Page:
2010-11 Charles Jenkins Hofstra 123.5
2015-16 Mike Daum South Dakota State 123.3
2012-13 Kelly Olynyk Gonzaga 123.3
2020-21 Ryan Davis Vermont 123.2
2020-21 Luka Garza Iowa 123.0
2005-06 Nick Fazekas Nevada 123.0
2020-21 Max Abmas Oral Roberts 122.8

Ratings for the 2020-21 season through games of March 21.


In hindsight, Oral Roberts stunned Ohio State and then Florida because it played the role of Cinderella perfectly. The Golden Eagles are elite in a few categories: They are the nation’s best free-throw shooting team (82.4 percent), they take 46.4 percent of their shots from 3-point range (18th nationally), they make 38.2 percent of those threes (15th nationally), and they avoid turnovers (15.4 percent of possessions, 15th nationally). Those numbers by themselves wouldn’t have been enough to take down a top-10 team, of course. But they at least made such an opportunity possible.

Because Oral Roberts limited turnovers (six, compared with Ohio State’s 16), it took more field-goal attempts (70 to 67) despite being outrebounded by 17. This was no accident: “We’re top 25 in the country at not turning it over, and Ohio State is 336th in the country at causing turnovers,” coach Paul Mills told reporters after the game. “So we knew that we were coming into a game where there wasn’t going to be a whole lot of pressure.” And because the Golden Eagles took half of their 70 shots from 3-point range, they hung around even while they suffered from a predictable decrease in accuracy against a Big Ten team. That was no accident, either: “They shoot it from everywhere,” Ohio State coach Chris Holtmann said as his team prepared during the week. And Oral Roberts hit from everywhere, shooting 5-for-9 from 25 to 30 feet.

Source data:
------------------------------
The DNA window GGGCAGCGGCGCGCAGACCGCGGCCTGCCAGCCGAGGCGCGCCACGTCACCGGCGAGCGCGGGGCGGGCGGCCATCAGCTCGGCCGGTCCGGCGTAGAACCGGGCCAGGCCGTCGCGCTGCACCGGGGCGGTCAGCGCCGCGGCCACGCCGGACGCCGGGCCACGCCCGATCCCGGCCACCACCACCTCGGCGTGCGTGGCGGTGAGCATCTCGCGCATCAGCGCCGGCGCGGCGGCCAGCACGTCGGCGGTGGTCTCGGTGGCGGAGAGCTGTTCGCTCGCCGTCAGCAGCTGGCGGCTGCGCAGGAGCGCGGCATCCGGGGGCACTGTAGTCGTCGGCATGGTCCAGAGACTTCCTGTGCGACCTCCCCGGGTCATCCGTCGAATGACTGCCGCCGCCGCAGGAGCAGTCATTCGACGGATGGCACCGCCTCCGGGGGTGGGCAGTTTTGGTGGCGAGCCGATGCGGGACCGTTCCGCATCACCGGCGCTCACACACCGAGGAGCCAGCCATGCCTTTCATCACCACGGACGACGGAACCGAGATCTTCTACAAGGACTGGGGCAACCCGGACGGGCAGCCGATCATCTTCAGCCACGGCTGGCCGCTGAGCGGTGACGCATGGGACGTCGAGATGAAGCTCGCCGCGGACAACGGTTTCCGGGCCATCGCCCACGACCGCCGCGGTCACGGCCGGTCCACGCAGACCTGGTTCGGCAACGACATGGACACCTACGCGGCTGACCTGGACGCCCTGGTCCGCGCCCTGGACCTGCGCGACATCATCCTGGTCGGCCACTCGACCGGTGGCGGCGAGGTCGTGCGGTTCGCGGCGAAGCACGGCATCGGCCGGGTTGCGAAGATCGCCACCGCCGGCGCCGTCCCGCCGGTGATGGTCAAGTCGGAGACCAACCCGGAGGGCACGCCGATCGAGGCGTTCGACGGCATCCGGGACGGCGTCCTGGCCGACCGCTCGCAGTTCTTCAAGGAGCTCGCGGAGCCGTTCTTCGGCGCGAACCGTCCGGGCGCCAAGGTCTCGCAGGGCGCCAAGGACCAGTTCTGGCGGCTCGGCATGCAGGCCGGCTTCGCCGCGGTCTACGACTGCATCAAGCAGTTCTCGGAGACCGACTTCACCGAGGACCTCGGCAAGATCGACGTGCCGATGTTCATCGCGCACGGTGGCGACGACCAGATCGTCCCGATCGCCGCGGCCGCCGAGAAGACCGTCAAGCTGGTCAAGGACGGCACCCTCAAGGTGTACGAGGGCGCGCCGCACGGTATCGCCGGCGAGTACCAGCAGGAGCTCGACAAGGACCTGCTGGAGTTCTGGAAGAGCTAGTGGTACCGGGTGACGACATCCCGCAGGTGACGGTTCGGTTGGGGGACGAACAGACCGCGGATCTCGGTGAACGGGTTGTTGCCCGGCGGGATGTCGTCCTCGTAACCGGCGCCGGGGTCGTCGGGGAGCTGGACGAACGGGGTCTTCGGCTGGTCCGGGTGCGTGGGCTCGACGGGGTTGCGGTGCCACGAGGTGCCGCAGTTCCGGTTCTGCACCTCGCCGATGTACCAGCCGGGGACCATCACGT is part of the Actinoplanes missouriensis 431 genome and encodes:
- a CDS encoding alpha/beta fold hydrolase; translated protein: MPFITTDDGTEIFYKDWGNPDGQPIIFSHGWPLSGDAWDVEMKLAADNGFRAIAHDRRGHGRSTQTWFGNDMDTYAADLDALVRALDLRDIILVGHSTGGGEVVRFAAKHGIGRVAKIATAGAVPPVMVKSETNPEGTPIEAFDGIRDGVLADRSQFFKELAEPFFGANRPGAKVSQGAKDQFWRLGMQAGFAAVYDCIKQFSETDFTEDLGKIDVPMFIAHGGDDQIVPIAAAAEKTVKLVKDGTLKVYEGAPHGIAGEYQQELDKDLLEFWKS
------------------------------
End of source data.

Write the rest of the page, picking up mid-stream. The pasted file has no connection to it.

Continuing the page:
Oral Roberts’ high-risk strategy may sound like a no-brainer, but it’s easier said than executed. In the past 10 NCAA Tournaments, only 16 teams have attempted 35 3-pointers in a game,3 and Oral Roberts was the only one to do it as a No. 15 seed.4 This season, only one other team ranks in the nation’s top 20 in both 3-point attempt rate and 3-point make rate.5

Of the eight previous No. 15 seeds to pull off first-round upsets, only one — Florida Gulf Coast in 2013 — managed to reach the Sweet 16. In search of an encore performance Sunday against No. 7 seed Florida, Oral Roberts simply ran it back and deployed the same strategy it used against Ohio State, taking 53 percent of its shots from three while Florida took only 38 percent. The Golden Eagles trailed by 11 with 9:46 to play, but once those threes started falling — Oral Roberts made four of its last eight 3-pointers — they favored the underdog again. In what could have been his last media timeout of the season, coach Paul Mills went back to the trusty 3-pointer. “You’re going to have a chance to win it or put us up, and I need you to knock down this three,” he told DeShang Weaver, and with 2:10 left, Weaver hit it to give Oral Roberts the lead for good.

Check out our latest March Madness predictions.


  1. The national average is 11.4 percent.

  2. A metric based on the one created by Dean Oliver in “Basketball on Paper.”

  3. Three of those teams, including Oral Roberts, needed overtime to do it.

  4. No. 16 seed Iona took 41 threes against No. 1 seed North Carolina in 2019, and No. 13 seed Yale took 37 against LSU the same year.

  5. The other team is Liberty, which shoots 38.8 percent from 3-point range, takes 47.0 percent of its shots from deep and almost upset No. 4 seed Oklahoma State on Friday, falling 69-60.

Jake Lourim is a freelance writer in Washington. He most recently worked for the Louisville Courier-Journal.